The first step towards eye-friendly computer use is to have a comprehensive, annual eye examination. That’s because uncorrected vision problems like far sightedness, astigmatism, poor eye focusing or eye coordination abilities can contribute to the development of CVS. In many cases, even the presence of minor vision problems can significantly affect comfort and performance on a digital device, especially over time. Controlling lighting is also very important, both from the display itself and from light sources around you. Glare from nearby windows or from overhead lights make your eyes work harder, so try turning off some surrounding lights or closing the blinds when possible. Ideally your monitor should be about the same brightness as the light around you. You can also try reducing the color temperature of your monitor (to warmer color tones) since blue light scatters more easily in the eye then other visible light, contributing to eye strain. Alternately, try installing an app called f.lux that automatically adjusts your screens color temperature for you (https://justgetflux.com/). Help make your workspace easy on your eyes by keeping your screen arm’s-length away (20–28 inches) and keeping the screen center 15–20 degrees (about 5 inches) below eye height. Your eyes can focus and coordinate on near objects slightly better in down gaze, and it can help with neck and back strain as well. For kids, make sure the computer is adjusted for their body size. Try taking breaks and looking away from the computer for20 seconds every 20 minutes. If possible, take longer five-minute breaks every two hours looking at something at least 20 ft away to reduce focusing strain. Reduced blinking can also make your eyes feel more irritated and strained, so try adding in 10 slow blinks after each break if needed. Additionally, encourage kids to limit their sedentary tasks with digital media to less than two hours a day, and spend some time educating them to respond to any discomfort they experience when using digital devices by taking breaks and seeking care if symptoms persist.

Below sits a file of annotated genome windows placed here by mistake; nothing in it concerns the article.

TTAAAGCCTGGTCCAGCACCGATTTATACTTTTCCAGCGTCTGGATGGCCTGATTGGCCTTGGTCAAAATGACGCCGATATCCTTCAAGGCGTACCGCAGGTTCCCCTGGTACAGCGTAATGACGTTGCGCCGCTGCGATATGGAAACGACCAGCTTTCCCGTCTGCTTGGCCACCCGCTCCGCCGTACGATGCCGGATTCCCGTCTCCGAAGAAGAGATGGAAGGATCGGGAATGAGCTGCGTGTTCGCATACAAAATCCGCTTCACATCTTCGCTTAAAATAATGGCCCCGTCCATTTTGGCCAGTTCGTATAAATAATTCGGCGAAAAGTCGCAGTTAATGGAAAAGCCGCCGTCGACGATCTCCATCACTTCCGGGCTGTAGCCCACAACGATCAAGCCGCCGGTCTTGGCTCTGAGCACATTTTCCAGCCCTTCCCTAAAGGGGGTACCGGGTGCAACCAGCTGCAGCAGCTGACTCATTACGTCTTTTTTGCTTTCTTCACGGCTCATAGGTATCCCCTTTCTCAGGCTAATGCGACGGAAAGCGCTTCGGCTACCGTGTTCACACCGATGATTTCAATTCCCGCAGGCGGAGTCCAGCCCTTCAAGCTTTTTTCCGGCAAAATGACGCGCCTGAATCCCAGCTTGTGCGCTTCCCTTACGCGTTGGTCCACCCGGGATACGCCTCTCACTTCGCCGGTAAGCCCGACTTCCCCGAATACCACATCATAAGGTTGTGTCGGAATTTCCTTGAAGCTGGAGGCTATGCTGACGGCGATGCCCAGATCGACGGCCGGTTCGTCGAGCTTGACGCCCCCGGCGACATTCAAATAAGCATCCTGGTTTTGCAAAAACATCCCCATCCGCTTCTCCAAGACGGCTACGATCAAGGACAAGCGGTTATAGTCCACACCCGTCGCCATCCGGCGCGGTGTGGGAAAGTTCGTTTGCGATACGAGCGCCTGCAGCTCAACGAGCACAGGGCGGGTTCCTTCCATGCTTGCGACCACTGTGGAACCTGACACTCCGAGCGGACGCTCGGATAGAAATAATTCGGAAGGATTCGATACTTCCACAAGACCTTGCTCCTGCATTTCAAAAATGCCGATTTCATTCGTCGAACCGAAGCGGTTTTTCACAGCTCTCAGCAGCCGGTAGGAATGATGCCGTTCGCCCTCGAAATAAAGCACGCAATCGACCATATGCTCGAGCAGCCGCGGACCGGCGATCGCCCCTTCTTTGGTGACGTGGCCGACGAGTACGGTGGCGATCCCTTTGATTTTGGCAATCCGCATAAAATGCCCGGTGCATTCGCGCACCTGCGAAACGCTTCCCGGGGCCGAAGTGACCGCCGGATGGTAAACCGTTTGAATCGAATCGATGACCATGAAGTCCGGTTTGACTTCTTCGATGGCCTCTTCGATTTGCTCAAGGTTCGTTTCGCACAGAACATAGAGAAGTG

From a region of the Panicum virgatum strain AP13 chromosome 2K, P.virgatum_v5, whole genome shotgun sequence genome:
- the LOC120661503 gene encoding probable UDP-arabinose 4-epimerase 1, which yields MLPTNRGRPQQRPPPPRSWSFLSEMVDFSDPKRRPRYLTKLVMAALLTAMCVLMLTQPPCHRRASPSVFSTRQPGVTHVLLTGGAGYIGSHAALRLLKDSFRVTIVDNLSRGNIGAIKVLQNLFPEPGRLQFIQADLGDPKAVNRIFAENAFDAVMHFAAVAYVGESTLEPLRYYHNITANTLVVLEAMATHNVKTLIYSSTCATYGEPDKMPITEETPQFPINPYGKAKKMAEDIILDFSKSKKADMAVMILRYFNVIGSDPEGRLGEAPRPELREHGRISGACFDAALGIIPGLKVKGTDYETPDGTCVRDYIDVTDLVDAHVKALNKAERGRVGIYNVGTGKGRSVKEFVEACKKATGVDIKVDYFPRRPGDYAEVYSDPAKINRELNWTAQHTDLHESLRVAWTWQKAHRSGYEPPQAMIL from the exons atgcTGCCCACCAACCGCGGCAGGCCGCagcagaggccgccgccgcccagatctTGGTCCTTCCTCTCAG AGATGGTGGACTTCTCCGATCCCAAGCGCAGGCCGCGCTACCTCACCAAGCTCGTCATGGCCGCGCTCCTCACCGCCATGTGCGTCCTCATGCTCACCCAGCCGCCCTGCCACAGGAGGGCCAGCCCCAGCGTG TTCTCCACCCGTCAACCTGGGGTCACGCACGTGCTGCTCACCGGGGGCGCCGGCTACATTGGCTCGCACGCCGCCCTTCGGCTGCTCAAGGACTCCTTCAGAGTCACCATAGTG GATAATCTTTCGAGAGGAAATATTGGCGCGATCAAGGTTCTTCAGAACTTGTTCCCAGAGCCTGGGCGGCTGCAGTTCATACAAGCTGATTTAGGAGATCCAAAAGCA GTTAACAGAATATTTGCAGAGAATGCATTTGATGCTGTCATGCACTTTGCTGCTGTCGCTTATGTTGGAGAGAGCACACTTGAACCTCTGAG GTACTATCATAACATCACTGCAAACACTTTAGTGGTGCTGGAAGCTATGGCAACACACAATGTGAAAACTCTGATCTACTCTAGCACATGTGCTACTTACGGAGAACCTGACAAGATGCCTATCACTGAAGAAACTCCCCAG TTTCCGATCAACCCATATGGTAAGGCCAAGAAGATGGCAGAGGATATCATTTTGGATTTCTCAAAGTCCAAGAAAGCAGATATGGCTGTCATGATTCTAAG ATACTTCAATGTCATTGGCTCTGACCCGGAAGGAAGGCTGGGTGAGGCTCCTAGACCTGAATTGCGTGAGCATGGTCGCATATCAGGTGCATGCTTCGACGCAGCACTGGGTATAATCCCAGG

Like many things, moderation is the key. Remember: CVS should be temporary, so if vision for yourself or your child is not returning to normal, book an appointment and share your concerns. Another option is to consider trying computer glasses. In many cases, glasses and contacts prescribed for regular use may not suffice for extended digital device use. As optometrists, we now have new lens designs and coatings/filters that actually help reduce eye strain and allow you to work longer and more efficiently on your devices, even if you do not wear glasses otherwise. As a closing topic, I want to touch on nighttime device usage. For many of us, unwinding from our day does not mean unplugging from technology. In fact, recent studies indicate that about 75% of us look at our devices in the hour before bed. High energy visible light (HEV) or blue light emitted from our devices is very effective at suppressing the sleep hormone melatonin and shifting production towards cortisol (a stress hormone), which can negatively affect our sleep. This can be especially detrimental to our kids whom tend to need more sleep then we do, so try avoiding device usage in the hours before bed. Alternately, we can now make digital lenses that block a portion of the blue light and we can warm the color temperatures of our devices, minimizing their effects. Digital devices are part of our lives and are here to stay. With a bit of knowledge and some strategies for use, we can both enjoy and be productive with them, even the small screens, without any of the big vision problems. If you have any questions or concerns, we are here to help. I look forward to hearing from you.
Dr. Peter Roed